As an example, the next application creates a bookstore2 database containing a books2 table by parsing a slightly modified version of the structure.xml schema document, where the database and table name were replaced to reflect the new names.

   parseDatabaseDefinitionFile(      'structure.xml');      //Create/import database   $ret = $schema->createDatabase($data);      if ($ret instanceof MDB2_Error){       die ($ret->getMessage());   } else {      echo 'Database schema successfully imported. 
'; } ?>

Running the preceding code parses the input structure.xml file, and creates the bookstore2 database containing the books2 table. This new database will have the same structure as the bookstore database, but the books2 table will contain no records.

Create a Database Using an Array
If you don’t have an existing schema file, the MDB2 PEAR provides a createDatabase method to create a new database. To do that, you create a multi-dimensional array, setting parameters such as the database name, properties, table, and field names (see Listing 5 for a generic example).

Author’s Note: The multi-dimensional array definition for the database and table shown in Listing 5 was extracted from the MDB2_Driver_mysql-1.4.1MDB2DriverManagermysql.php file.

After setting up the multi-dimensional array that defines the database, you create a DSN, and call the createDatabase method. The application shown in Listing 6 uses a multi-dimensional array similar in structure to that in Listing 5 to create a bookstore3 database containing books3 and books4 tables:

When you run the code in Listing 6, it creates a new database called bookstore3 which has two tables: books3 with id, title and author fields, and books4 with id, yearofpublication, and publisher fields.

Updating a Database
You can use your schema to update or delete content from a database using the update and delete table initialization methods. As you would expect, these methods replace the field values of rows or remove rows that match a condition in the target table when creating a database for the first time.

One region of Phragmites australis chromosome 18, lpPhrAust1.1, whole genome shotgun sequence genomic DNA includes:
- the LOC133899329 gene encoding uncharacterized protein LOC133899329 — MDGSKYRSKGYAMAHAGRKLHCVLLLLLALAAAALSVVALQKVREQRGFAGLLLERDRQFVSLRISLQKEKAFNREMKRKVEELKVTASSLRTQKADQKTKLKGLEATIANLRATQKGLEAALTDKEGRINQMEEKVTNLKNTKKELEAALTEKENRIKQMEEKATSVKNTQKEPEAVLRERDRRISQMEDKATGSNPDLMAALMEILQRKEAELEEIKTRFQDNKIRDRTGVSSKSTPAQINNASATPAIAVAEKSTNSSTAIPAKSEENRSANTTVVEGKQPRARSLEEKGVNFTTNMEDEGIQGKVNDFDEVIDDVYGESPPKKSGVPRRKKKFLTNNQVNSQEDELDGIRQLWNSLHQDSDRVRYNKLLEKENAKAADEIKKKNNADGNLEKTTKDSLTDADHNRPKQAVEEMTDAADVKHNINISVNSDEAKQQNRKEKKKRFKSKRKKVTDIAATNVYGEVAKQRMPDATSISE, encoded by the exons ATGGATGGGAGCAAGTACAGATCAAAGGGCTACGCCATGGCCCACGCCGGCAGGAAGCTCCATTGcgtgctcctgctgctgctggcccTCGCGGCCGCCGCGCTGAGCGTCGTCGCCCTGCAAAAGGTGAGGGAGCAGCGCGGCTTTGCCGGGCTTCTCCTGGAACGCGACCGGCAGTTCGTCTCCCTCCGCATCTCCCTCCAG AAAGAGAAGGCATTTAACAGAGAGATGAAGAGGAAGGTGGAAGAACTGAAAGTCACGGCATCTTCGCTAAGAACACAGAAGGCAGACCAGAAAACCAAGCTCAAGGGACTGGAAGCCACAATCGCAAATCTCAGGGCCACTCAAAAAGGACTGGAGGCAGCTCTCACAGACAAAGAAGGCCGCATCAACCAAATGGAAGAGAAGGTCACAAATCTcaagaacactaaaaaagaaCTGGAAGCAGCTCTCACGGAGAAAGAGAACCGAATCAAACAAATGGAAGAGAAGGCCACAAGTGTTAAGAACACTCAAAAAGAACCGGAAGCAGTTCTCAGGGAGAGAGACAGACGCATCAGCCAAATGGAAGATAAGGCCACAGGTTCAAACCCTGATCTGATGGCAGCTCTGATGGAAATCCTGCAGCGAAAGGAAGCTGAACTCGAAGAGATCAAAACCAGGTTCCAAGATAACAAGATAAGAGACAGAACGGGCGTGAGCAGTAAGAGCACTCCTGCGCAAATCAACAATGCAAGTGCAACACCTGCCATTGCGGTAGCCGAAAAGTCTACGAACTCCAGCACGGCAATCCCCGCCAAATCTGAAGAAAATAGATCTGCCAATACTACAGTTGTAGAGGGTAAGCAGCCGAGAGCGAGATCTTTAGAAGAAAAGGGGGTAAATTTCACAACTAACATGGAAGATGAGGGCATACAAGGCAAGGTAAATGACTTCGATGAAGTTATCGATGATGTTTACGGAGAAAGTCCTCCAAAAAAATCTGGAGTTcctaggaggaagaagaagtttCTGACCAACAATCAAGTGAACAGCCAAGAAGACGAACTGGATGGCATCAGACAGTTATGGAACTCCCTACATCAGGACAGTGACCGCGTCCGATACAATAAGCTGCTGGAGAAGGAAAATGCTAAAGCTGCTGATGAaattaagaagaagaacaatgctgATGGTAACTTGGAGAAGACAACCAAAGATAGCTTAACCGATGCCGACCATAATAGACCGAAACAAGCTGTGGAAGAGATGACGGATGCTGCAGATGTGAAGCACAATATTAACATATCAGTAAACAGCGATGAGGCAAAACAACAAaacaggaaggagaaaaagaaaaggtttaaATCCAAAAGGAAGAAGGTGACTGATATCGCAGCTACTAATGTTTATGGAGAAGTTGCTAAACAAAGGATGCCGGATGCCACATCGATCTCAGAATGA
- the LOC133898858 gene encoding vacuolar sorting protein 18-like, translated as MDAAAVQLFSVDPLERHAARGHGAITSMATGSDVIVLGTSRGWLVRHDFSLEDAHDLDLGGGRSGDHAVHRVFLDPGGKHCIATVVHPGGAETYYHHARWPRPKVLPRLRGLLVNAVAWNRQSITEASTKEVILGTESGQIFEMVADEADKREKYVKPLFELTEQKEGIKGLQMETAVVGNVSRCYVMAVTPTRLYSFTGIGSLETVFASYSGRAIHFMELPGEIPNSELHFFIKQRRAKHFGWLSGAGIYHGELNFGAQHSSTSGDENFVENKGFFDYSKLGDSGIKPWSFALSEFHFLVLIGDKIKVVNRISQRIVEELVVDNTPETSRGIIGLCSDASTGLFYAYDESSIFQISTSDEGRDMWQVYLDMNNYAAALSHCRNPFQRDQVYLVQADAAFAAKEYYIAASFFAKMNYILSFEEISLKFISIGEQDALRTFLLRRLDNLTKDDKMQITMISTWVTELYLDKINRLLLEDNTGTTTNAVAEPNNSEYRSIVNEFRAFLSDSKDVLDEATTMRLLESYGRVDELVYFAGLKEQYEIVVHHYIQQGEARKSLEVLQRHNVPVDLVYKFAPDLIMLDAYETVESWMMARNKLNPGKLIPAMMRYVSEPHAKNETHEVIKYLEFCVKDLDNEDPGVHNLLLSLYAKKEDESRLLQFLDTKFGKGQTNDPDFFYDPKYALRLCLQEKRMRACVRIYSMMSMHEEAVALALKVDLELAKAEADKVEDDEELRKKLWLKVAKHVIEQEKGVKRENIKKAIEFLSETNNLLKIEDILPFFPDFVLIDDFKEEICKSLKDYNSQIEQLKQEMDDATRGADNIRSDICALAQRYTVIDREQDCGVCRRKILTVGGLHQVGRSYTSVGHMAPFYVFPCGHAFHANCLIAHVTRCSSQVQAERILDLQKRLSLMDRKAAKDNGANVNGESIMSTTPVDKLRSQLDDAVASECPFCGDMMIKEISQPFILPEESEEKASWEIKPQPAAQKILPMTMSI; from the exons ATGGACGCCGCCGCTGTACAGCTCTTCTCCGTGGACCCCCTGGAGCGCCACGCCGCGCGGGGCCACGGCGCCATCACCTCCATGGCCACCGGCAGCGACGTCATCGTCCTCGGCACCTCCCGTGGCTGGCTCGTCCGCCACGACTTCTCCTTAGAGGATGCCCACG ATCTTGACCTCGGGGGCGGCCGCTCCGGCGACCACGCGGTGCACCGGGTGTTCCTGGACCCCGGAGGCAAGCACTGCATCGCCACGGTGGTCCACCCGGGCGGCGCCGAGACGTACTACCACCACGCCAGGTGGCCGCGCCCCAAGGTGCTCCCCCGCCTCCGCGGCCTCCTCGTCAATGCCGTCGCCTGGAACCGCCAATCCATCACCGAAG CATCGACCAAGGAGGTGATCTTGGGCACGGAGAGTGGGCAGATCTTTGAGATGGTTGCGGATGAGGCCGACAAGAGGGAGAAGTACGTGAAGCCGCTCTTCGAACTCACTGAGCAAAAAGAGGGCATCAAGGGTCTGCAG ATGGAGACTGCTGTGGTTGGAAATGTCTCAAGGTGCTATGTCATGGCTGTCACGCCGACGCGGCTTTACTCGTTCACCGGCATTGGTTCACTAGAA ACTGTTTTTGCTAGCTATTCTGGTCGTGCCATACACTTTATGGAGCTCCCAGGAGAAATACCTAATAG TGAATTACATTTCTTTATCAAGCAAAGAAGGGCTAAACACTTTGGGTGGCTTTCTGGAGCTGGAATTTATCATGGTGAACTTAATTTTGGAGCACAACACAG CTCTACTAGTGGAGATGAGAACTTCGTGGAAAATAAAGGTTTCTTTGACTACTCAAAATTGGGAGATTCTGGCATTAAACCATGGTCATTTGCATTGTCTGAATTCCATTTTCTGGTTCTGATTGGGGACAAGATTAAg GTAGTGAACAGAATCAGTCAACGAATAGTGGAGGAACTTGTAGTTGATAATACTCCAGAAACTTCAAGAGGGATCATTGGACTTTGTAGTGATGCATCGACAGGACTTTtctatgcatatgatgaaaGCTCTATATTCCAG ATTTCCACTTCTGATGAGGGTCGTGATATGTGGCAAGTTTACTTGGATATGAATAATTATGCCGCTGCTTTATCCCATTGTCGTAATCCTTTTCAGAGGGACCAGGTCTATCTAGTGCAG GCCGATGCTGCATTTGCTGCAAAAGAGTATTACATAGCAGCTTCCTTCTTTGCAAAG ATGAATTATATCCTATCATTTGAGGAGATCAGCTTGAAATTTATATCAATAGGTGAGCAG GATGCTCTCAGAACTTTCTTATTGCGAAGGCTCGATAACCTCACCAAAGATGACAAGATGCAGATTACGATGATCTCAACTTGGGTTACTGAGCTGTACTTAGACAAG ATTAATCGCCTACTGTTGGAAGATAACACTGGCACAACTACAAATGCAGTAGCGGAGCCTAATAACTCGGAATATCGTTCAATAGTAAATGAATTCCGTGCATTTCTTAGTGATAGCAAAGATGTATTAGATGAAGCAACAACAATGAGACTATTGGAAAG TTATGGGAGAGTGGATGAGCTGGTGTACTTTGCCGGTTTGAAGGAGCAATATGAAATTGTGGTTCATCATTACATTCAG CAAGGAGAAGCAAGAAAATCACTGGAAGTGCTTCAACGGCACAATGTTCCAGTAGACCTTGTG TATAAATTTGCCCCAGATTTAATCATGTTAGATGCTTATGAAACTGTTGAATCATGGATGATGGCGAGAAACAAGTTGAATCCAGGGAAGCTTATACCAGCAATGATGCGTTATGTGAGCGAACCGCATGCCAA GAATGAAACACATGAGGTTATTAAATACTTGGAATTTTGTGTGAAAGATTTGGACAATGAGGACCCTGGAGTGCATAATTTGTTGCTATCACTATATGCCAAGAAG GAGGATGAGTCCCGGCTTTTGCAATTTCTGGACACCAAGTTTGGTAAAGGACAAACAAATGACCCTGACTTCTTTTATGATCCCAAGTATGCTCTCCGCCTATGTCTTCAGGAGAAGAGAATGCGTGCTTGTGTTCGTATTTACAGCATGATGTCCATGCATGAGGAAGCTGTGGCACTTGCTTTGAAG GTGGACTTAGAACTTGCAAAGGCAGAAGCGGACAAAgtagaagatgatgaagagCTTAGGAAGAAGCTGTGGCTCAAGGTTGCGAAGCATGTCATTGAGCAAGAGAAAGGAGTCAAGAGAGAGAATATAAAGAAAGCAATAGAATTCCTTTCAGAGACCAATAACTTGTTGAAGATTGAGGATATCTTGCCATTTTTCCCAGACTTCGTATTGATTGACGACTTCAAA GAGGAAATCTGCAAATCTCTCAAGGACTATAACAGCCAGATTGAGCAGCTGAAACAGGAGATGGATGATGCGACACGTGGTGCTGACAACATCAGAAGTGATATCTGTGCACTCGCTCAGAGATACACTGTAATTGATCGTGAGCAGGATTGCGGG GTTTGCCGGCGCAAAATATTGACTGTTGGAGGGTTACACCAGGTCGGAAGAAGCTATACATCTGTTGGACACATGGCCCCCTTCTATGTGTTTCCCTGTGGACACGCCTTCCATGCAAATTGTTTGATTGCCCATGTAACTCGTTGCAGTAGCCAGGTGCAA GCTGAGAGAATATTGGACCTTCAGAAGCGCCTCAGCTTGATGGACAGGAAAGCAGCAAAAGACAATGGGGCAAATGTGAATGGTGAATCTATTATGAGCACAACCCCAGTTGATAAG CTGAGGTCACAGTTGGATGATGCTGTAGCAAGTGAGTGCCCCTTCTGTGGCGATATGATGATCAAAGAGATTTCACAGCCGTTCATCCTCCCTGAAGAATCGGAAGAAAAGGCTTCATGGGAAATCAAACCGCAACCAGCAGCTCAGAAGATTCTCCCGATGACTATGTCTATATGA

The next example performs an update to the bookstore database, using the updateDatabase method described below:

   bool|MDB2_Error updateDatabase(      string|array $current_schema,       [string|array $previous_schema = false],       [array $variables = array()],       [bool $disable_query = false],       [ $overwrite_old_schema_file = false]) 

This method compares two versions of a database schema definition: the installed database and the one you’re using to update the previous database definition. If the definition file of the previous database does not exist, then the database will be created using the definition specified in the current schema file. The $current_schema argument represents the filename (or array) of the updated database schema definition, the $previous_schema argument represent the filename or array that defines the previously installed database schema. The $variables argument represents an associative array passed to the $variables argument of the parseDatabaseDefinitionFile function. The $disable_query argument determines whether to set the disable_query option to true for the alterDatabase() or createDatabase() methods (the default value is false).

Author’s Note: The alterDatabase() method works exactly like the SQL ALTER DATABASE statement.

The following application updates the bookstore database by modifying the id field for all records and deleting the last record. It uses a modified version of the all.xml document generated in the section “Dump a Database.” The revised schema document is in Listing 7. Here’s the code:

   updateDatabase(      allnew.xml',all.xml');      if ($operation instanceof MDB2_Error){      die ($operation->getMessage());   } else {      echo 'Database successfully updated. 
'; } ?>

Using the examples in this article, you have the basics for using a tool specially designed to work with database schemas. As you probably noticed it’s very easy to use, and it offers a high degree of flexibility, especially considering that this is only a beta version. It will be interesting to monitor the evolution of this PEAR and to see what the first stable release brings.